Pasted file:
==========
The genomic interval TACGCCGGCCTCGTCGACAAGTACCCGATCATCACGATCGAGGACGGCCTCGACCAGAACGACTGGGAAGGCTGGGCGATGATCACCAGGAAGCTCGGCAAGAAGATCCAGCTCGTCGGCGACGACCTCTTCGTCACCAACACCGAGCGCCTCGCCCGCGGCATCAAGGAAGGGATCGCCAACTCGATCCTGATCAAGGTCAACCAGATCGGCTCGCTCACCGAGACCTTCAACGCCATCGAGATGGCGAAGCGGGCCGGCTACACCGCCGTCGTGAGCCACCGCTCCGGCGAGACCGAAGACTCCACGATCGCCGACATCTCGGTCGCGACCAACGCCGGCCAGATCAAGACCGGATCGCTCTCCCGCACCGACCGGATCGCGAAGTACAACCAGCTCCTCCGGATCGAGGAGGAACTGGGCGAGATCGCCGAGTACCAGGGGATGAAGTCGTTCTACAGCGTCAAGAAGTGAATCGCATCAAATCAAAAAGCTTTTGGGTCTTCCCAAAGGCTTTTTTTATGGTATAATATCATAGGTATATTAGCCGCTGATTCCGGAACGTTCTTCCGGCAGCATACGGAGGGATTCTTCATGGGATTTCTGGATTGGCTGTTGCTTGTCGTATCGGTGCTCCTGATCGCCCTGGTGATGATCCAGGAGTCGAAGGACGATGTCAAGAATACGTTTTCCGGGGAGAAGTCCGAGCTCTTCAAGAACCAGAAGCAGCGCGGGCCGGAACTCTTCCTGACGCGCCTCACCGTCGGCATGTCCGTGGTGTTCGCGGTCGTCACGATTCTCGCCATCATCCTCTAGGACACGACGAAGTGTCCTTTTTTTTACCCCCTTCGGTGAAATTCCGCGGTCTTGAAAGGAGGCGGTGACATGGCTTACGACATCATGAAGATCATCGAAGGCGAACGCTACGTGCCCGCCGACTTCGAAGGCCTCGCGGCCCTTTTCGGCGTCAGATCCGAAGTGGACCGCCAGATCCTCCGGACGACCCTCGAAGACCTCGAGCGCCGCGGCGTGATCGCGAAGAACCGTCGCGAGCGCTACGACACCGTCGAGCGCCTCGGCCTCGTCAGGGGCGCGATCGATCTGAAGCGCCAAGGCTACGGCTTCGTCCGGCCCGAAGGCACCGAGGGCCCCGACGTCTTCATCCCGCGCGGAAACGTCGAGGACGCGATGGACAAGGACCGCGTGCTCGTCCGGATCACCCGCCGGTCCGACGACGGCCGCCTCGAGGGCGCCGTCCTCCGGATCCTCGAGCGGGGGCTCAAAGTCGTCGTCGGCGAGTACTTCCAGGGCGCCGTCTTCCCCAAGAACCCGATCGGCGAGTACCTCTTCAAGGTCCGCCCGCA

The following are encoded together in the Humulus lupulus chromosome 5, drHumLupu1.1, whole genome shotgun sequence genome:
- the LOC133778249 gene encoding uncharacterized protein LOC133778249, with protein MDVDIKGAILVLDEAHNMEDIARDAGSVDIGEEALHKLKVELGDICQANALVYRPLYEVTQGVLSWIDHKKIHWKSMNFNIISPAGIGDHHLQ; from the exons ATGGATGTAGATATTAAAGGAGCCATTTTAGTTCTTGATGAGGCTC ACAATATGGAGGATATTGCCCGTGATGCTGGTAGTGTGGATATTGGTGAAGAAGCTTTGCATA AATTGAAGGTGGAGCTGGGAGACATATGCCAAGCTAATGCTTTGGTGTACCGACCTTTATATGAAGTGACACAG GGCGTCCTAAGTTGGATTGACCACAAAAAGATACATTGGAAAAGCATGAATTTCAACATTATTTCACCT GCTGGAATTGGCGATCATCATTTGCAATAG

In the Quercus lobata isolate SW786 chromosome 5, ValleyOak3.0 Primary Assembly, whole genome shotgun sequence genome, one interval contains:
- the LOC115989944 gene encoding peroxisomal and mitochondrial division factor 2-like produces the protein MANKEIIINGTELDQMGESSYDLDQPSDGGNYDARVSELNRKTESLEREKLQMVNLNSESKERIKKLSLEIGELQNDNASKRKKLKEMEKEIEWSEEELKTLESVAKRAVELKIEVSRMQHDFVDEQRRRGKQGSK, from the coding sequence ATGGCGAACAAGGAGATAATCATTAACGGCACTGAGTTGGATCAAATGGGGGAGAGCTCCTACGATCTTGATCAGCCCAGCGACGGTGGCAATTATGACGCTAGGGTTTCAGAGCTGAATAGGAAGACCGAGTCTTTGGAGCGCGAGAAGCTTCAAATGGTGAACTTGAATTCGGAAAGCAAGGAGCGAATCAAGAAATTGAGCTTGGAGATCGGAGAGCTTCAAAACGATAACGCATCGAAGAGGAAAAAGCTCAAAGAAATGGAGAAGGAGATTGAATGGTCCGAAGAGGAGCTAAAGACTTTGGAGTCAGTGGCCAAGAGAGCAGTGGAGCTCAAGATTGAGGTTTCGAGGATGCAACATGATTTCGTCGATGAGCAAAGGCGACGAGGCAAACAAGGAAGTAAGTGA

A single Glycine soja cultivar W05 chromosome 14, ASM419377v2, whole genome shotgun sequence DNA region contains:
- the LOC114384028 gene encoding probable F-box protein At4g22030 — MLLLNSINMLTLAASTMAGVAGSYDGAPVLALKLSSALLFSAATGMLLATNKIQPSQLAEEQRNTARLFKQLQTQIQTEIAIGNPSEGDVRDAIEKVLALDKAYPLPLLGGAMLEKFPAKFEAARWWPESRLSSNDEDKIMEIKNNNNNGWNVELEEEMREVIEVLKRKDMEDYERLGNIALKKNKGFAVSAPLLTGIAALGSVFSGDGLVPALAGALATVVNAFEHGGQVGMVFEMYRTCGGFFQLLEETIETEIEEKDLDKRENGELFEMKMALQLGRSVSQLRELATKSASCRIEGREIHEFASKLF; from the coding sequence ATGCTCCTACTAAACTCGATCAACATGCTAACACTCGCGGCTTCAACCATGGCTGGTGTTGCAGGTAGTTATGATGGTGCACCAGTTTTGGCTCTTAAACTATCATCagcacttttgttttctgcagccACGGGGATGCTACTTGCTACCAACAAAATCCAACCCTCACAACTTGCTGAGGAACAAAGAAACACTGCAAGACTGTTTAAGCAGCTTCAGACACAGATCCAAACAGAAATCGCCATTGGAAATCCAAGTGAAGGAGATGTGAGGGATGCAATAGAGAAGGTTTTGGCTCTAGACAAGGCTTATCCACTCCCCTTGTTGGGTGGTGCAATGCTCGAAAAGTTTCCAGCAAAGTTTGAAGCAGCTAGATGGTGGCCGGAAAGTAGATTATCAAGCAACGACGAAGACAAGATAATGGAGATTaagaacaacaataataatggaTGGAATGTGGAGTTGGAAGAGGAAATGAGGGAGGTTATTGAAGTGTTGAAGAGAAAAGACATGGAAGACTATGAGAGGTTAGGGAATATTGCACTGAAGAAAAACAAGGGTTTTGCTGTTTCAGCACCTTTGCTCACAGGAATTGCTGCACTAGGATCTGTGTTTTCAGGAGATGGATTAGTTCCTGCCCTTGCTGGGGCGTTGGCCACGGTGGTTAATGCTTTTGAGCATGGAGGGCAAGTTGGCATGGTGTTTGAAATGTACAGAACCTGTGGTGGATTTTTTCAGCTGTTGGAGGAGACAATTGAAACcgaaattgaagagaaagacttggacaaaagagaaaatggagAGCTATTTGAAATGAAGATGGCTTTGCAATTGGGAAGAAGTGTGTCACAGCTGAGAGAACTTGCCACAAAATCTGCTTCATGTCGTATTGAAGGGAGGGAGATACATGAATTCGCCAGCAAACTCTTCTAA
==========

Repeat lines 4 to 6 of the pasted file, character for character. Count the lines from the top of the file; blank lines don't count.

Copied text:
In the Quercus lobata isolate SW786 chromosome 5, ValleyOak3.0 Primary Assembly, whole genome shotgun sequence genome, one interval contains:
- the LOC115989944 gene encoding peroxisomal and mitochondrial division factor 2-like produces the protein MANKEIIINGTELDQMGESSYDLDQPSDGGNYDARVSELNRKTESLEREKLQMVNLNSESKERIKKLSLEIGELQNDNASKRKKLKEMEKEIEWSEEELKTLESVAKRAVELKIEVSRMQHDFVDEQRRRGKQGSK, from the coding sequence ATGGCGAACAAGGAGATAATCATTAACGGCACTGAGTTGGATCAAATGGGGGAGAGCTCCTACGATCTTGATCAGCCCAGCGACGGTGGCAATTATGACGCTAGGGTTTCAGAGCTGAATAGGAAGACCGAGTCTTTGGAGCGCGAGAAGCTTCAAATGGTGAACTTGAATTCGGAAAGCAAGGAGCGAATCAAGAAATTGAGCTTGGAGATCGGAGAGCTTCAAAACGATAACGCATCGAAGAGGAAAAAGCTCAAAGAAATGGAGAAGGAGATTGAATGGTCCGAAGAGGAGCTAAAGACTTTGGAGTCAGTGGCCAAGAGAGCAGTGGAGCTCAAGATTGAGGTTTCGAGGATGCAACATGATTTCGTCGATGAGCAAAGGCGACGAGGCAAACAAGGAAGTAAGTGA

A single Glycine soja cultivar W05 chromosome 14, ASM419377v2, whole genome shotgun sequence DNA region contains: